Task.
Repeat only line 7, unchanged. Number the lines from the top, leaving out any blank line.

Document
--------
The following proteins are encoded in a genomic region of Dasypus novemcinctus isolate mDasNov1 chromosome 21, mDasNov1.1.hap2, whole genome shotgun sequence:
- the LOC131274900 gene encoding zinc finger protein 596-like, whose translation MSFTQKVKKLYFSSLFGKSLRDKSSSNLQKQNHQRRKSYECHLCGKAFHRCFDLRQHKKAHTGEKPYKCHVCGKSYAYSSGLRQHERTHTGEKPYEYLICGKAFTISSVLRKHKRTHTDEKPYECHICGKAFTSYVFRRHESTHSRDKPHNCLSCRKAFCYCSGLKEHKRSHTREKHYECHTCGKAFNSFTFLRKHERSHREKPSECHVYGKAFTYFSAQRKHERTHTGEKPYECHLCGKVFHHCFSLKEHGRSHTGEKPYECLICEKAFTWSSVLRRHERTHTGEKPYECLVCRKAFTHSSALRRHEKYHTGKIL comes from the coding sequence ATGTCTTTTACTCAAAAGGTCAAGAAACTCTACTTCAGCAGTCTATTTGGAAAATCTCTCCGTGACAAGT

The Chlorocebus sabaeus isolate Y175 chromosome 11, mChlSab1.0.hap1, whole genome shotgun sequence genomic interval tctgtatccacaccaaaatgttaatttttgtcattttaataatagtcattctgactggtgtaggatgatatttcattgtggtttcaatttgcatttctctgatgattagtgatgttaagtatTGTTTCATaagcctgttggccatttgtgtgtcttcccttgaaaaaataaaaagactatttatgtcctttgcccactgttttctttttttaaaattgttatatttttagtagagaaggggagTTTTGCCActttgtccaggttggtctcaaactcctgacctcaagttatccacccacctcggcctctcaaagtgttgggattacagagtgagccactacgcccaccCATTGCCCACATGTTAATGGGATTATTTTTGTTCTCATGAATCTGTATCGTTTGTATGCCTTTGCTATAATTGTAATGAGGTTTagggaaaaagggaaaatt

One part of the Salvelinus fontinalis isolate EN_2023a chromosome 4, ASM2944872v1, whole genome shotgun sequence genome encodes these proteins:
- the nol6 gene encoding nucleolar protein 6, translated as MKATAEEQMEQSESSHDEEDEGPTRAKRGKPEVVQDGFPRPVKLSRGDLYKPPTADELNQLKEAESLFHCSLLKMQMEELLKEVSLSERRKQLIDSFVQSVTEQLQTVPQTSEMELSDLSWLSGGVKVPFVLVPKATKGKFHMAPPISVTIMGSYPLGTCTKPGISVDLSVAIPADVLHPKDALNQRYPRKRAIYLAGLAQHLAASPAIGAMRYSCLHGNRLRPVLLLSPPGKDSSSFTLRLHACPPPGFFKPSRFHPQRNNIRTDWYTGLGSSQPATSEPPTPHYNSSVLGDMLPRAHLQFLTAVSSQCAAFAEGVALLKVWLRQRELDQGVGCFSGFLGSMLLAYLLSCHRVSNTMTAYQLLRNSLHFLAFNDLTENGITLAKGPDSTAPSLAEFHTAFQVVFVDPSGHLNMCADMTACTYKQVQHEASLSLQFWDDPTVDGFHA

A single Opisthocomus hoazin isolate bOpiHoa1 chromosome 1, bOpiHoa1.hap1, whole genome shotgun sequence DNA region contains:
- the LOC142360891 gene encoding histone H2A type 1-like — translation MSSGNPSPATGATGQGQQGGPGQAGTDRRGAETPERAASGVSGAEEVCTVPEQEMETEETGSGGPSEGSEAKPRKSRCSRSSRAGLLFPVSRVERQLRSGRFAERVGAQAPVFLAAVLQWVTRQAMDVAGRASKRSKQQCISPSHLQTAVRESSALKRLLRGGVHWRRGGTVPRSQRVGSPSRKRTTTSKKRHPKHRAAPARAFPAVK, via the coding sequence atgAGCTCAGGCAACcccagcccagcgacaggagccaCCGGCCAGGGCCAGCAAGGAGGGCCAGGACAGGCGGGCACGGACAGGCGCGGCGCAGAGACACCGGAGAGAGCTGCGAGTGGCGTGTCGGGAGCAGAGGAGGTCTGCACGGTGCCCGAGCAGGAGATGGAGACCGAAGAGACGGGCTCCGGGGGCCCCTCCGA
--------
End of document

- the LOC142360891 gene encoding histone H2A type 1-like — translation MSSGNPSPATGATGQGQQGGPGQAGTDRRGAETPERAASGVSGAEEVCTVPEQEMETEETGSGGPSEGSEAKPRKSRCSRSSRAGLLFPVSRVERQLRSGRFAERVGAQAPVFLAAVLQWVTRQAMDVAGRASKRSKQQCISPSHLQTAVRESSALKRLLRGGVHWRRGGTVPRSQRVGSPSRKRTTTSKKRHPKHRAAPARAFPAVK, via the coding sequence atgAGCTCAGGCAACcccagcccagcgacaggagccaCCGGCCAGGGCCAGCAAGGAGGGCCAGGACAGGCGGGCACGGACAGGCGCGGCGCAGAGACACCGGAGAGAGCTGCGAGTGGCGTGTCGGGAGCAGAGGAGGTCTGCACGGTGCCCGAGCAGGAGATGGAGACCGAAGAGACGGGCTCCGGGGGCCCCTCCGA